GP waiting times – are they a problem?
25/09/20 | Delayed Treatment
The issue behind GP appointment waiting times within the NHS has been discussed for a long time, including how this can sometimes result in delayed treatment.
While the use of virtual and phone appointments has risen considerably since the beginning of the Coronavirus outbreak, are some people still waiting longer than they should due to high demand?
GP waiting times statistics
An article published back in November 2019 claimed that some patients saw their average GP waiting times last longer than two weeks. Since then, global events have completely shifted the medical landscape. These unique circumstances, along with a lack of reliable data, makes it difficult to know whether waiting times have improved or worsened.
Many GPs have claimed that COVID has reduced the number of appointments requested, citing that people are hesitant about ‘clogging the system’ during a pandemic, while others put off making an appointment for fear of being in an environment that could expose them to the virus.
What is clear, though, is that it is not an even playing field when it comes to receiving NHS care, with 44% of people struggling to get face-to-face appointments with their GP when they want them and nearly half of all people waiting for hospital care beyond the 18-week standard.
What are the causes of delays to treatment and long GP waiting times?
A reduced number of face-to-face appointments has put a lot of pressure on GPs
While they are able to handle many issues over the phone or via video link, it may be that many of these initial consultations will require the patient to be seen in-person, thereby duplicating what could have been a single appointment in some cases. Data suggests that only 50% of GP appointments carried out in July 2020 were done so face-to-face.
Some GP surgeries have stopped taking online bookings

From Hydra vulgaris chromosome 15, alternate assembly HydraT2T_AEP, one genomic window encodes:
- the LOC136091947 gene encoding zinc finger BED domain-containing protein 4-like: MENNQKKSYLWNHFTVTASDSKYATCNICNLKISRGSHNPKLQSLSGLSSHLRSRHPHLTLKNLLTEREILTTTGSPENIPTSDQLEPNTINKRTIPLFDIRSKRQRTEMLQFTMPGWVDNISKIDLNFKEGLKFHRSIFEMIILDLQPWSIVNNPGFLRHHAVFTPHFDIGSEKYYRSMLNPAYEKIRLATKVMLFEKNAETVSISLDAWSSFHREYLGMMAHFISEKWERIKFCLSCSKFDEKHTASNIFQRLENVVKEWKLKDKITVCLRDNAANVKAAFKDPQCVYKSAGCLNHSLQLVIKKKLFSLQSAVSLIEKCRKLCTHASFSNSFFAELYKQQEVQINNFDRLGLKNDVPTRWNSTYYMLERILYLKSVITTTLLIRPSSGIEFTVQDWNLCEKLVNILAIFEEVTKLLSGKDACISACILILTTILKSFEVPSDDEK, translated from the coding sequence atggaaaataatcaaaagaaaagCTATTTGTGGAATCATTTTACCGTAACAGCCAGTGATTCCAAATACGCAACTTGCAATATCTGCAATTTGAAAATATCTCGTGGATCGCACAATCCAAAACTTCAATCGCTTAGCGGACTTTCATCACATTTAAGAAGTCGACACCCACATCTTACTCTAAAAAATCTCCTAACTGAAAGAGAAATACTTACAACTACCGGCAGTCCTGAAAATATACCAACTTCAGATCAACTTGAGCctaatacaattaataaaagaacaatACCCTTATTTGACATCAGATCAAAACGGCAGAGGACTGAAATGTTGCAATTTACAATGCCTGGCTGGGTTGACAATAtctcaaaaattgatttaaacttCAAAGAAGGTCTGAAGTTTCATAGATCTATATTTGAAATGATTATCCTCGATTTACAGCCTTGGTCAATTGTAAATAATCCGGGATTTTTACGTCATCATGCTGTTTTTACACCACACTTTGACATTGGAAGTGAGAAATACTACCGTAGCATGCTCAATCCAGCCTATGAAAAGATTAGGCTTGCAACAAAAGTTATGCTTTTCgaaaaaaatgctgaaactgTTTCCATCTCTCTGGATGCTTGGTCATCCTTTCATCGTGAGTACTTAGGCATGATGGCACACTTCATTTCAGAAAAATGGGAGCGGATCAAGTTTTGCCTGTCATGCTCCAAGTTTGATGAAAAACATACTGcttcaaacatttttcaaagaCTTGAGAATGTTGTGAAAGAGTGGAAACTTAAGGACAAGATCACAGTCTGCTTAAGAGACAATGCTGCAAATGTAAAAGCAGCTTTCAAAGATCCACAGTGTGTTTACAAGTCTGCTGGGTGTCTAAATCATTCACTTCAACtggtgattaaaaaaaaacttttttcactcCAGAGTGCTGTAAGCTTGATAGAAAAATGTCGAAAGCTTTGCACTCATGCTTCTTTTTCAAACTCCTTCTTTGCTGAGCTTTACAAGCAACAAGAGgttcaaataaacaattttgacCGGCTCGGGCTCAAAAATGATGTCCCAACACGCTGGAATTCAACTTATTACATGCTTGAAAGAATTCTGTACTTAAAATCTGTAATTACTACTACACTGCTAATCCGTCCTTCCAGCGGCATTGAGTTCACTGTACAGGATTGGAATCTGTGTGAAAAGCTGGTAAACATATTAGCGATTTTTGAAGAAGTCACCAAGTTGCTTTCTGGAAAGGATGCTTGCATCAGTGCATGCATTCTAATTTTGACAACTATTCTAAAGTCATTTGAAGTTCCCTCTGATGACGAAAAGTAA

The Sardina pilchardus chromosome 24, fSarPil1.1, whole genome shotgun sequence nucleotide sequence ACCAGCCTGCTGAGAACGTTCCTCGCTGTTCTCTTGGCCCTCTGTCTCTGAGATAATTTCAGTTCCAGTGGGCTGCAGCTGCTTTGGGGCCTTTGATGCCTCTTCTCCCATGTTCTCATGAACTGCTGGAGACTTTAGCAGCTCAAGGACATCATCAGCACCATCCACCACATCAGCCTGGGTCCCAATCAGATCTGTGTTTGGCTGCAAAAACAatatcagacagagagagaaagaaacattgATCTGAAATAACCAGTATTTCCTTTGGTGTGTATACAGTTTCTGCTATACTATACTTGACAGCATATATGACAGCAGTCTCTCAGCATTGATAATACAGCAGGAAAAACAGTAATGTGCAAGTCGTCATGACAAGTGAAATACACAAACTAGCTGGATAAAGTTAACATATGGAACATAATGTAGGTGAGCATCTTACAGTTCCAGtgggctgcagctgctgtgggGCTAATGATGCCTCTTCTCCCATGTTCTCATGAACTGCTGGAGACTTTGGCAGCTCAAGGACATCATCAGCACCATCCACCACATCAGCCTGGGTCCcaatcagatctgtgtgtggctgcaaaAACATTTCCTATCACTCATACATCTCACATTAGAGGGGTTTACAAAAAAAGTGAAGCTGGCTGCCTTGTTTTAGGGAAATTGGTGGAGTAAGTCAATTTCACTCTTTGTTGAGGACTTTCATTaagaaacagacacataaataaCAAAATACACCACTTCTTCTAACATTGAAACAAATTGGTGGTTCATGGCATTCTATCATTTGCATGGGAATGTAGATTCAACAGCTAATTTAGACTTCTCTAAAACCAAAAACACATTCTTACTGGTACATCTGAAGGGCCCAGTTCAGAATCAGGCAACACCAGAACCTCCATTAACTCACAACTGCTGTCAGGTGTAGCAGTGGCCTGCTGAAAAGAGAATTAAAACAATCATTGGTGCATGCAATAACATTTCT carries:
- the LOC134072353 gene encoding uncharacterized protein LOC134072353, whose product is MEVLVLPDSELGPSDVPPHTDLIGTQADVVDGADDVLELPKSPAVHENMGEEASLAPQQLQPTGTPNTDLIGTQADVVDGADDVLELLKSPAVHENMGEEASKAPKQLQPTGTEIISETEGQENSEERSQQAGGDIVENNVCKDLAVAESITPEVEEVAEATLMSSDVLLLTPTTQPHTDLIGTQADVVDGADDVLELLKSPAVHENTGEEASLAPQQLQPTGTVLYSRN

This means they will only allow patients to call up for same-day appointments. Despite the fact that not booking in advance is somewhat of an inconvenience, it also means there’s no guarantee you will get seen – particularly when everybody is asked to call the surgery at the same time. Sometimes it is not that there is a delay in being seen, but that there are barriers to making the initial contact.
There aren’t enough GPs
We continue to see much-needed housing appear across the UK, but the additional pressure this places on local GP surgeries is often an afterthought. It is increasingly rare for the build of a housing estate to be followed with the opening of a new GP practice to accommodate this influx of new residents. Likewise, training new GPs is a costly and time-intensive task.
We have an aging population
Our population is growing, and people are living longer. Sadly, with aging comes ailments. And with nearly 12 million people aged 65 and above in the UK, this puts GPs under immense pressure to ensure our elderly population are kept safe and well. If someone lives in an area where there is a largely elderly demographic, then this could impact on GP waiting times.
What are the potential implications of extended GP waiting times?
Although diseases such as cancer may be life-threatening, it is unlikely that waiting an additional period of a couple of weeks will see the disease worsen enough for the delay to affect either the treatment available or the patient’s prognosis.
However, waiting a couple of months for a suspected cancer referral could see it spread and change your prognosis from what it would have been, had you GP referral wait times been shorter.
A GP will usually categorise a referral to a specialist as Urgent, Soon or Routine. Should a patient be referred wrongly as Routine, when they require an Urgent referral, and they suffer a deterioration in their condition as a result of the delay which this causes, this is could be considered negligent.
How long should you wait for a GP appointment? Ultimately, it comes down to the circumstances and health of the individual to measure the urgency that an appointment is required, and the scale of the impact delayed treatment could have. While video and phone-based GP consultations are likely to stay beyond COVID, we should see the way these get delivered become much more efficient and productive.
Whether GP waiting times will continue to be affected by the pandemic and so continue to delay referrals and treatment in hospitals remains to be seen.
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